A little bit of Canada on the Red Planet


When they get to Mars, future Canadian astronauts won't find a Tim's waiting for them, but if they're lonesome they can always touch down in Tignish or spend Canada Day in Kamloops.

A little bit of Canada on the Red Planet

When they get to Mars, future Canadian astronauts won't find a Tim's waiting for them, but if they're lonesome they can always touch down in Tignish or spend Canada Day in Kamloops.

Tignish and Kamloops being craters, that is, and among 75 geographic features on planets and moons in our solar system named for Canadians or Canadian places, says John Koulouris, of Laval, Que.

Besides Tignish, P.E.I. and Kamloops, B.C., there are craters on Mars called after Maricourt, Que., Banff, Alta., Kincora, P.E.I., Canso, N.S, and Gander, Nain and Nutak, N.L., to name a few.

The task of naming extraterrestrial features is handled by an International Astronomical Union committee with the unwieldy moniker of the Working Group for Planetary System Nomenclature.

The IAU sets the rules for naming geographic features in the solar system from volcanoes on Venus to asteroids, moons and Martian craters, says Koulouris, who describes himself as a writer, planetary cartographer and computer buff.

"There are quite strict criteria which must be met before a city or town name can be considered, including that it ... doesn't share its name with any other city, and that the population must be under 100,000," says Koulouris.

Names are taken from mythology, literature and countries from around the world, and include over six dozen with Canadian connections.

In the case of Mars, large craters are named for prominent writers or scientists. Smaller ones are named after towns with a population of less than 100,000, says Koulouris, whose hobby is submitting suggestions for names on Mars and other planets to the IAU - among them Kamloops and Gander.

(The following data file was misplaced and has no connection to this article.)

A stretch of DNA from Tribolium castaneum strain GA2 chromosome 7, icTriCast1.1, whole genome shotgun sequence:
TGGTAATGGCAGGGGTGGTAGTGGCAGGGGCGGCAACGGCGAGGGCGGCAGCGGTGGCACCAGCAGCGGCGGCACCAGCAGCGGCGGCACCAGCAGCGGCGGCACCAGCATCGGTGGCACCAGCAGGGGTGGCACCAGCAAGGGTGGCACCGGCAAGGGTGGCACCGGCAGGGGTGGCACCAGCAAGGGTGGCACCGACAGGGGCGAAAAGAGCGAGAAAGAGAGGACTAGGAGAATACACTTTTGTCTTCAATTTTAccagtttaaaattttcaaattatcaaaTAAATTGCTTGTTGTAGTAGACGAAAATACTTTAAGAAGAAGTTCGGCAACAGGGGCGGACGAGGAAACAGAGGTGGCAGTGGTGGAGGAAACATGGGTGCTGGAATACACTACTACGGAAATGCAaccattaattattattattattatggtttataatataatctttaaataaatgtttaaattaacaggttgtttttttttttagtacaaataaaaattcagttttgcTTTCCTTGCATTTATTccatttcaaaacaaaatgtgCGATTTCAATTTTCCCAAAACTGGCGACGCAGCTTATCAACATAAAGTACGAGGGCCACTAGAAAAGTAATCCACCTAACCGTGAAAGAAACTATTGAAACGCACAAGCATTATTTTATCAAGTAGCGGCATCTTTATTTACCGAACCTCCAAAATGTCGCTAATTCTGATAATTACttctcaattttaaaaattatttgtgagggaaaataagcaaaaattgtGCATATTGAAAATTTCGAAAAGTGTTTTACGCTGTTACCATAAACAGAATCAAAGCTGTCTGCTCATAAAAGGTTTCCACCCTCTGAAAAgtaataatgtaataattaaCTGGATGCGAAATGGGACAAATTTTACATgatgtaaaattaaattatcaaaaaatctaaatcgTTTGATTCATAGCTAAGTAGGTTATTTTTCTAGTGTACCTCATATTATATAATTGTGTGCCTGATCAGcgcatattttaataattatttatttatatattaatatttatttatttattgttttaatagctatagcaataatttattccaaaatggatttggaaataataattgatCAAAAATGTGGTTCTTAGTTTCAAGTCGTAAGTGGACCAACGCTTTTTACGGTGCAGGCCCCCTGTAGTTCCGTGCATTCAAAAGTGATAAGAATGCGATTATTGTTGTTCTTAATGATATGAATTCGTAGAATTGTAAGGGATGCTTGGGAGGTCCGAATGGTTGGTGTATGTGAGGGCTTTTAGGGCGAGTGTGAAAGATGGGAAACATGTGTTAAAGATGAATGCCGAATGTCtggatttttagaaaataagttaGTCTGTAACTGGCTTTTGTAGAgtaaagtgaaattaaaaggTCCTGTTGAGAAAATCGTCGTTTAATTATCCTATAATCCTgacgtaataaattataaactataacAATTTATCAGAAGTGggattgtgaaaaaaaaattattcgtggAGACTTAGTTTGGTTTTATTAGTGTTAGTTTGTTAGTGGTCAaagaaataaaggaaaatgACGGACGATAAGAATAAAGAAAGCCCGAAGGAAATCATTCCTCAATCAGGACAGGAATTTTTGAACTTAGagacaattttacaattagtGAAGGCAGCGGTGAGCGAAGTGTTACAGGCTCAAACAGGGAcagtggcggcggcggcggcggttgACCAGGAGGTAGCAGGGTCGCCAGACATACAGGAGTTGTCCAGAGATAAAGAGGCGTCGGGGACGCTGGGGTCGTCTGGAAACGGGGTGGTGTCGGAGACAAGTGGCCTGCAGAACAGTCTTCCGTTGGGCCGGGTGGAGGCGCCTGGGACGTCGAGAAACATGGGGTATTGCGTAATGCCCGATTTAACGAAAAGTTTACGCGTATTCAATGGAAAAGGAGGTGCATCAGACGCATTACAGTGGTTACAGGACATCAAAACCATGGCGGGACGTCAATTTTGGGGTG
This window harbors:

The Martian crater Gander is in the southern hemisphere of the Red Planet. The Tignish crater is just west of Gander, says Koulouris, and just to the south is Penticton, named for the town in the interior of British Columbia.

Gander Mayor Claude Elliott said he was delighted to learn of the Mars connection to his town.

"This is obviously a tremendous honour for us, but the fact that it recognizes our efforts to seek out new technologies and bring the people of the world closer together, makes it that much more significant," Elliott said.

But Mars isn't the only place a weary Canadian space explorer could find a link to home.

The Ontario Lacus region on the surface of the Saturn moon Titan is named for Lake Ontario. And the Vibert-Douglas Patera region of Venus is named for the Montreal-born Canadian astronomer Alice Vibert Douglas, says Koulouris.

In fact, he says, features on Venus are routinely named for famous women - another being Canadian painter Emily Carr, who has a crater name for her.

Other names come from literary works or mythology, says Ted Bowell, an astronomer at the Lowell Observatory in Flagstaff, Ariz. and a member of the working group on nomenclature.

Among them are figures from Inuit mythology in Nunavut author Michael Kusugak's book Hide and Sneak, he said.

The suggestion for Saturn's moons Kiviuq, Ijiraq and Paaliaq was made by British Columbia astronomer J.J. Kavelaars, who was part of a team that discovered 12 moons around the planet in 2000, and has his own claim to a chunk of solar system real estate with an asteroid named in his honour last June.

Kavelaars, who works at the Herzberg Institute of Astrophysics in Victoria where he's part of a team hunting objects beyond Pluto, said he was thrilled to put a Canadian connection on the new moons.

"Prior to that, the IAU was using Shakespearean characters for those satellites, but I was hoping we could adopt some sort of naming theme that was more connected to the individual doing the research," he said.

"I was living in Ontario at the time and I went looking for some Algonquin names, but one night I was reading to my kids from this book by Michael Kusugak and I thought 'these are good names'. "

More information can be found at http://planetarynames.wr.usgs.gov/.



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